Knife skills

Joined Oct 13, 2001
My question for everybody here is how good are your knife skills and do you think that with the ability to buy so much pre-prepped items like produce , chicken , and steaks that many of the new culinary workers will never learn or get to the level that us older chefs have learned ( Im only 43 ) with there knife skills ? I started in this biz at 13 as a pearl diver and I can remember when you ordered chicken well you got whole chickens . You could not buy sliced onions or diced onions either . Steaks you could always buy pre-cut from the local butcher but if you wanted a good food cost you normaly cut them yourself . My dietitian and administrator walked through the kitchen the other day while I was prepping onions and peppers for Fajitas and they were astounded by my ability to cut an onion so quickly . I gave them a few quick demos and showed them some basic knife skills but it realy made me think about this art of using a knife . To me one of the best things a chef can do is to learn great knife skills so you can get through the job at hand quickly . So , how are your skills ? Doug.........
Joined Oct 13, 2001
Cape chef , I was turned down by BENIHANA 8 years ago and I Know it wasnt the knife skills . My hair is just to blonde and for some to long and I wont dye it black .
Remember , denial is not just a river in Egypt !
Clear skies , Doug...........................


Staff member
Joined Jun 11, 2001
I can do most things faster than a machine, better than the mandoline... able to leap tall buildings in a single bound. :D

Joined Jul 23, 2002
I remember tourneeing countless pounds of potatoes and other veggies so long ago. I also remember ( with a smile) swearing that when I was Chef some day, I would never submit one of my cooks to such silly practices. Now I'm sometimes disusted at many cooks lack of knife skills. They have dull knives, and toss them around like an over worked biscuit made with bread flour!
The knife, next to the hand, is the most important tool in our trade. My skills are fine, thank you. I hand sharpen my extentions every 3-4 days. I use them daily regardless of where or what I'm cooking. I love my knives and they love me!

Joined May 26, 2001
What a great question!!

I'll be honest: my knife skills suck. :( Really. If I'm accurate, I'm slow, and if I'm fast, I'm inaccurate. Always like that, although now that I'm NOT working the line -- only cooking at home or occasionally on a consulting job -- I'm improving with practice, without pressure.

I wonder if maybe there's so much precut stuff used because the SUPERVISORS AND "CHEFS" lack knife skills, and can't teach them. And because they don't know how to cook. Two justifications used are that it takes too long to cut large quantities (leading to high labor costs), and that in the long run it's cheaper to pay the premium for precut because there's no waste. The first would be wrong if everyone had decent knife skills; the second is just a cop-out, as far as I'm concerned, by people who don't know how to do anything except follow a recipe provided by the central office.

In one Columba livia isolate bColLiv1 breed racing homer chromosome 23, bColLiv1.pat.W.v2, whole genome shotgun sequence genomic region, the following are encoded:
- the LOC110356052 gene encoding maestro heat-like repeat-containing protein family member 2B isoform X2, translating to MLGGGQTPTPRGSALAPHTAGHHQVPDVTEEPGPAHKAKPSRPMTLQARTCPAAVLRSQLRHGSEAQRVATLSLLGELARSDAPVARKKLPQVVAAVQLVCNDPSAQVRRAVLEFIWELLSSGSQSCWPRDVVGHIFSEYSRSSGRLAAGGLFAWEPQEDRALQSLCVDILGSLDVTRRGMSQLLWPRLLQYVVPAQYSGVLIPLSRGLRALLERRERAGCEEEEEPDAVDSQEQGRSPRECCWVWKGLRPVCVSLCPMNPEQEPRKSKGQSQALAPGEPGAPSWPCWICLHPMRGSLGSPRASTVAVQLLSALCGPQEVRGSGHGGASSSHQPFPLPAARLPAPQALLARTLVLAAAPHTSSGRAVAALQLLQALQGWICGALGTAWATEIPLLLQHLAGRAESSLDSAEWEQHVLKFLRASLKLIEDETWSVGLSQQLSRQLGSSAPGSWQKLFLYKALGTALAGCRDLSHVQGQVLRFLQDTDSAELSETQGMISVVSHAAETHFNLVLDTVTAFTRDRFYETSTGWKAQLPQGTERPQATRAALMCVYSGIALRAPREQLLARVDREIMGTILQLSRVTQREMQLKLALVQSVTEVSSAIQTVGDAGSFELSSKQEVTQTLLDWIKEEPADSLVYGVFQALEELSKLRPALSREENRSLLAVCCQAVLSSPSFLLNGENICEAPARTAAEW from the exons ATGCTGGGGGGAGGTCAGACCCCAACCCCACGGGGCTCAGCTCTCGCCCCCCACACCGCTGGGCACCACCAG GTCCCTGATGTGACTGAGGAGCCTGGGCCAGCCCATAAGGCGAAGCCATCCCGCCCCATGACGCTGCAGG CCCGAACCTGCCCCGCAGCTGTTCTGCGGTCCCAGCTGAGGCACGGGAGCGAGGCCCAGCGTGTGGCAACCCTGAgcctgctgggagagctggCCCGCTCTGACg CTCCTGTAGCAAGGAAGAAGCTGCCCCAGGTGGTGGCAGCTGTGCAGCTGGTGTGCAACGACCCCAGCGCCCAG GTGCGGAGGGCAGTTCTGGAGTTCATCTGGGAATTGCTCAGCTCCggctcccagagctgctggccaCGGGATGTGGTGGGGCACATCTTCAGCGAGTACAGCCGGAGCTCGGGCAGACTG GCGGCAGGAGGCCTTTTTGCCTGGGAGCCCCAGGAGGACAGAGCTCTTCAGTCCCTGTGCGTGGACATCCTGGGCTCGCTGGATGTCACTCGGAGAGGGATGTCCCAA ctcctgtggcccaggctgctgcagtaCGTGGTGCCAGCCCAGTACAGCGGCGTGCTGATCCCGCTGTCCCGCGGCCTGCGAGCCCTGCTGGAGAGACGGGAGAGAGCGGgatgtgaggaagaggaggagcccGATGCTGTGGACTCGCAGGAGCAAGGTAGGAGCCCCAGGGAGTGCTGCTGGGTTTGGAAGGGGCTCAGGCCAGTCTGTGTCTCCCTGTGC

Oh, maybe I'd better quit before I REALLY get started on this! :mad:
Joined Nov 20, 2000
A few too many years ago I worked at a 4 star hotel in DC in their flagship restaurant. I was dicing or tourneeing something, I don't recall but the Chef D'Cuisine stood next to me and took a knife and started working with me, ostensibly to show me up. I did 2+ to his one. He stayed with me for about 3 minutes and walked away. What a feeling of satisfaction that was! Especially considering what an --- the guy was!
As long as people come out of culinary training I don't think there will be a problem. Any "good" establishment will still do things by hand. The precuts are for bulk and places where "trained" personell are not so important.
I was trained hard and well on knife skills and though I may have slowed a step (out of practice) I can still outdo or match anyone! (Except perhaps Brad! ):)
Joined Dec 4, 2001
I recon I'm pretty good for an amateur. I'm not super fast but I do OK. I trake good care of my knives and they take care of me.
I almost bought a mandolin one time (one of those $30 Japanese models) but I decided not to because I was afraid of loosing what skills I had aquired.

Joined Feb 17, 2003
I'm 25 and have been doing this for quite a while now. I went to school, and feel that my skills are at least average. I think that learning how to do things like breaking down a chicken are good, but I also welcome the ability to bring it in. I work with several people that are roughly my age that did not go to school, and it amazes me that they can't break down a chicken.

just my 0.02
Joined May 15, 2003
A few years ago I worked in a Hotel In the Canadian Rockies as an assistant Butcher.....

10-12 hrs of doing salmon,tuns,monk hand ......(one long shower with lemons after though...LOL)

I can hold my own:chef:


Joined Apr 4, 2000
I wish I could take a knife skills class. I do have a mandoline and I do use it if I have more than five vegetables to slice.